• The creative group behind the app i-Cut, known as 'The Restorers'. (Twitter / Technovation.)
Five smart young women from Kenya have created an app to help, rescue and give hope to girls who have or will face female genital mutilation.
Chloe Sargeant

4 Aug 2017 - 2:43 PM  UPDATED 4 Aug 2017 - 4:20 PM

A group of five teenage girls from Kenya have developed an app to help end female genital mutilation (FGM). 

Stacy Owino, Cynthia Otieno, Purity Achieng, Mascrine Atieno, and Ivy Akinyi call themselves 'The Restorers', because it's their hope to stop FGM all across the world, and "restore hope to the hopeless girls in the society". 

The teens have created an app called iCUT, which provides young girls with medical and legal advice and assistance regarding FGM. 

Through using the app, girls who are being forced to undergo the procedure can alert authorities, report violations, and find local shelters and help centres. The interface has five simple options: 'help', 'rescue', 'report', 'information', and 'donate/give feedback'.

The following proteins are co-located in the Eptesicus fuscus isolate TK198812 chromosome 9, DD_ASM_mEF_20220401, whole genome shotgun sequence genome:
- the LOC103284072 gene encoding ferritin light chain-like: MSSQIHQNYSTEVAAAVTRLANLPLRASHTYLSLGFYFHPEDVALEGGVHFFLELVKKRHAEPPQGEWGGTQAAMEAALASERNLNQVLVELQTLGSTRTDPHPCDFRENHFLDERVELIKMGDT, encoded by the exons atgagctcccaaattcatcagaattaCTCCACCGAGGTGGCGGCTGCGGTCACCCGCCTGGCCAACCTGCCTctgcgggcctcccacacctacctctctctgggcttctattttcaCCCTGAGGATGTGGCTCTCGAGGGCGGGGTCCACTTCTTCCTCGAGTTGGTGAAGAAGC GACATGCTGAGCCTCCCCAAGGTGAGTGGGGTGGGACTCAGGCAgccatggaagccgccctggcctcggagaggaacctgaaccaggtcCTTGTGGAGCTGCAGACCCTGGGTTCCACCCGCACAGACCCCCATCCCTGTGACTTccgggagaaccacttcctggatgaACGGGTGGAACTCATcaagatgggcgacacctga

The group of girls are a part of the Technovation Challenge competition in Silicon Valley, which focuses on giving girls opportunities in creating and releasing successful, progressive applications.

Should they win, the talented Restorers will receive $15,000 to assist them in continuing to develop iCUT.

Owino told the Thomas Reuters Foundation, "FGM is a big problem affecting girls worldwide and it is a problem we want to solve."

The girls' Luo tribe in Kenya has condemned the practice of FGM - but the girls say they know others who have experienced it. 

"We were very close, but after [one girl] was cut she never came back to school," Achieng said. "She was among the smartest girls I knew."

FGM is a non-medical procedure usually done on girls between the age of 10 and 14. It involves the cutting or removal of a woman's external genitalia, including the clitoris, and in some cases, the labia minora and majora (inner and outer lips). Traditionally, no anasthesia is used, and the procedure is performed with a razor blade. 

Female genital mutilation is illegal in Kenya, but the country still sees a high number of cases. UNICEF's 2016 data shows that just over one of five Kenyan girls go through the procedure. 

"This whole experience will change our lives," Owino said. "Whether we win or not, our perspective of the world and the possibilities it has will change for the better."

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